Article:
Improving Your Organic Click-Through with Stacey MacNaught @staceycav #VCBuzz

Improving Your Organic Click-Through with Stacey MacNaught @staceycav #VCBuzz

Google’s organic traffic is declining throughout all niches.

Partly due to richer search engine result pages and more search elements cluttering them, partly due to Google’s willingness to give immediate answers to more and more queries and keep them, searchers, using their site, it’s the challenge we have to be dealing with.

While Google’s organic traffic is staggering, most publishers and businesses are struggling to find a valid alternative. This is where improving your organic click-through becomes a growing concern. Can we do something about getting more clicks from organic search results, without investing in link building?

Let’s discuss!

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About Stacey

Stacey MacNaught @staceycav is SEO and content marketing consultant, conference speaker and founder of MacNaught Digital.

Stacey has been writing copy for businesses since 2006 and has been doing SEO for companies across the UK and Europe since 2009.

Questions we discussed

Q1 How did you become a digital marketer? Please share your career story!

Very much by accident. I initially wanted to be a film writer. Decided that wasn’t my bag and went into freelance copywriting. In 2009 I found clients asking more about SEO, so took a training role with an SEO agency. I fell in love with it 🙂

Best accident ever. Thought I’d do a year in SEO, figure it out and go write again. 10 years later.

Q2 How to measure and analyze your organic search click-through?

So I think the most effective to measure Google organic CTR is through Search Console. I generally use the Search Console performance data, being sure to filter by the website’s primary target country too, and look at it page or query level depending on site.

I wrote about the loose process I use for that here.

I’m all for it. I don’t use it much myself. But if it can make access to data easier for site owners with less experience or who maybe aren’t savvy with installing tracking and accessing data, it’s a positive 🙂

Q3 What are some tactics that can improve your organic click-through?

I do a lot with organic click through rate experiments. And of course, there’s things like Schema mark up and trying to take more of the SERP space up. But there’s lots we can do tactically looking at simple things like page titles and meta descriptions.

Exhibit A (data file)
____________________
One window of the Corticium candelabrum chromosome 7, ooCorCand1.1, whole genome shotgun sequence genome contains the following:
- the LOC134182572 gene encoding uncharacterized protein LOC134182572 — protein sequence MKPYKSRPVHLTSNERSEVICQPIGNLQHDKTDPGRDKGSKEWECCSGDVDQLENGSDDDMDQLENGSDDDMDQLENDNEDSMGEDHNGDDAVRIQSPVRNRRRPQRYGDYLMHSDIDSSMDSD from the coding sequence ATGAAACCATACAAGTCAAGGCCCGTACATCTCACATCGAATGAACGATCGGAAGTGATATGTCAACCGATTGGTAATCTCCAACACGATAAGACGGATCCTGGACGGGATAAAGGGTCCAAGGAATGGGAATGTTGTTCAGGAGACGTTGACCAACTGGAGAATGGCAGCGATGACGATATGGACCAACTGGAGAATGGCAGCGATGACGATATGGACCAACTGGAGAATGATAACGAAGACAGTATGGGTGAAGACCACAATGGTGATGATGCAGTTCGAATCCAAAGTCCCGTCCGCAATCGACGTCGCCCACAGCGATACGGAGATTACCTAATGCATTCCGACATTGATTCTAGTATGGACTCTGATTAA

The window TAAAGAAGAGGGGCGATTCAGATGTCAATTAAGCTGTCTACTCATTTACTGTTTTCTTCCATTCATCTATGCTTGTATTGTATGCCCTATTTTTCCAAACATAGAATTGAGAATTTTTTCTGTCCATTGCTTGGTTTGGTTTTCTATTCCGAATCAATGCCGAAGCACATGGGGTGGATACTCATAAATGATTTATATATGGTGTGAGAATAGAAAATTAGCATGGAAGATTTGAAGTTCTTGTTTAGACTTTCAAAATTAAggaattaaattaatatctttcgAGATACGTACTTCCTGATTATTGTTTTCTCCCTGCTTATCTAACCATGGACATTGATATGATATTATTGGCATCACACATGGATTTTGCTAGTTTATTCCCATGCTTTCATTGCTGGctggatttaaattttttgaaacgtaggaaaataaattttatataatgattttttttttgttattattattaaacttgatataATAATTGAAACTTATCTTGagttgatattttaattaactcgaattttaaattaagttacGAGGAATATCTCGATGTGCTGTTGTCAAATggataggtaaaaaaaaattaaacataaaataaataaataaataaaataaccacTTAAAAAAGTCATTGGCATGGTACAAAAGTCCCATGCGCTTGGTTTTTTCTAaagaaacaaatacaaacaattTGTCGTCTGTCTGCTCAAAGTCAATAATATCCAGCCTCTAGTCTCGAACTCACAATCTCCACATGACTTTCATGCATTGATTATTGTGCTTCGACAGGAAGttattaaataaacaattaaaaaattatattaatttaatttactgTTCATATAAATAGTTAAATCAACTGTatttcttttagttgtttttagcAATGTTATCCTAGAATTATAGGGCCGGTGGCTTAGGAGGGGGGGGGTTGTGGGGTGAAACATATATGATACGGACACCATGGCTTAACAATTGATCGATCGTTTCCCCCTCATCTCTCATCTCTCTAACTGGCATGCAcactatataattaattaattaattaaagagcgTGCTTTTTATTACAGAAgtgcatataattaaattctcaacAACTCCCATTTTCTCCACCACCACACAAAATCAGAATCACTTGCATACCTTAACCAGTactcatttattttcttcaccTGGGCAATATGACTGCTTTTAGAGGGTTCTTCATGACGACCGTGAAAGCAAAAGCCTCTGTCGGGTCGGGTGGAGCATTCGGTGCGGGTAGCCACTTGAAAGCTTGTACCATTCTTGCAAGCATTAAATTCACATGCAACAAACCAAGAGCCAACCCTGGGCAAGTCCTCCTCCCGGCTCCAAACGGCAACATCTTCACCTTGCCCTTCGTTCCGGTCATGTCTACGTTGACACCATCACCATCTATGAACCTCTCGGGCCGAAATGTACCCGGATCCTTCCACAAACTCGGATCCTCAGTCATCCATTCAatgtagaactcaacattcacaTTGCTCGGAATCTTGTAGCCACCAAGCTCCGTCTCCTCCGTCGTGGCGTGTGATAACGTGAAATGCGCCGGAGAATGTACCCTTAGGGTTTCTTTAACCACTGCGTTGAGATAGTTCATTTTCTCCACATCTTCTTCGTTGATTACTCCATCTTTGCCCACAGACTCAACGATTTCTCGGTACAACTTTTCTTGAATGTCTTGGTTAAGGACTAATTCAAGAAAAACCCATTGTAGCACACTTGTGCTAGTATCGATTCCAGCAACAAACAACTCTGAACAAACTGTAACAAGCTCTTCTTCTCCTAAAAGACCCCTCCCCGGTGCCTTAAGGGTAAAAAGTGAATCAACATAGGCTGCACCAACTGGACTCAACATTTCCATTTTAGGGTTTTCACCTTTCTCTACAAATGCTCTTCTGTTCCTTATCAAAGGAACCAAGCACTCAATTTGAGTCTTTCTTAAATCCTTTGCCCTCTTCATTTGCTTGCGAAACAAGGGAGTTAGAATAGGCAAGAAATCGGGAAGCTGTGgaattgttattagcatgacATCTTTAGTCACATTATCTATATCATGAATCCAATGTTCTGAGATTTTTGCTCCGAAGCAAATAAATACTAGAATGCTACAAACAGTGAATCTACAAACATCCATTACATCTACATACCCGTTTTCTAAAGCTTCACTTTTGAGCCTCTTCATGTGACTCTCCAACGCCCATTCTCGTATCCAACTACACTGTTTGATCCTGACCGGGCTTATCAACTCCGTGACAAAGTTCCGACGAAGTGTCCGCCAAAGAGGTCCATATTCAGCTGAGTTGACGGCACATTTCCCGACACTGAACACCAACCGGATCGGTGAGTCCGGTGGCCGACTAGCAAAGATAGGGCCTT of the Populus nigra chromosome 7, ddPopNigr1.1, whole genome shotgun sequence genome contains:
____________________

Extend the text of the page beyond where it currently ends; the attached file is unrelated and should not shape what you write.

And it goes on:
Test prospective page titles for Click Through Rate using adwords. Or take your existing Adwords data and look at words that drive the highest CTR on key pages/product areas. Apply this page titles and descriptions.

One I LOVE. Check out the market leaders’ TrustPilot/Feefo. Filter to show 4 and 5 star ones. Copy tonnes of their reviews into a word doc, remove filler words or words like “reviews” and run it through a Word Cloud generator. Find common adjectives people associate with a positive experience with this sort of service. E.g with mortgages I found it was “quick” and “easy.” So used those in page titles and improved CTR notably. Different adjectives are used in different services very often.

And finally including numbers in page titles and meta descriptions. This was a test I ran after reading a Conductor study. Found it had a really positive impact. E.g., updated “Barbecue Smokers Reviewed” to “17 Barbecue Smokers Reviewed.” CTR up by 38%.

The main thing is to experiment on your own site/client sites. Test frequently. Half the battle with organic CTR, I think, is giving a cr*p about it. I find lots of us obsess about ranking and then think the job is done once they rank. So much to be gained by testing

Q4 When it comes to new pages (where we don’t have data to act upon), are there any best practices ensuring higher click-through?

I approach writing a page title and meta description like writing an ad first. “What’s the best way to entice someone to click this?” Then I find keywords naturally work themselves in but if they don’t, I work it around after.

This is because if you start page titles and meta descriptions from a position of “here’s the keywords,” they tend to read like “SEO titles,” which actually are probably not always ideal for enticing a click. So write like you’re writing ad copy first. And then build your SEO recommendations around it. And have appropriate mark up for the sort of page. If it’s a product page, check your product schema/reviews mark up is there, for example. That would be my starting point. Then when you have data, start tweaking.

Even for a new page, you can do an analysis of what positive adjectives are used when people have a great experience of buying that product/service by looking at competitor reviews on Feefo/TrustPilot, filter to 4 and 5 star and wordclouding to find common adjectives

Q5 What are your favorite SEO tools?

I am tools obsessed! It’s a genuine problem haha! But my favourites… can’t live without @littlewardenapp. That’s like a personal SEO assistant checking in advance for little things that could cause big problems (SSL certificate expiring for example).

I use SEMrush, Ahrefs, Accuranker and Search Console probably every single day of my life. Maybe I should get out more.

I use Response Source for media enquiries (reactive PR link building opportunities. And I use Press Plugs for that same reason.

Mailtrack for tracking open rates on outreach emails. And if I’m putting together my own project websites, I’m either using WordPress and Elementor Pro or @shopblocks.

Our previous SEO chats:


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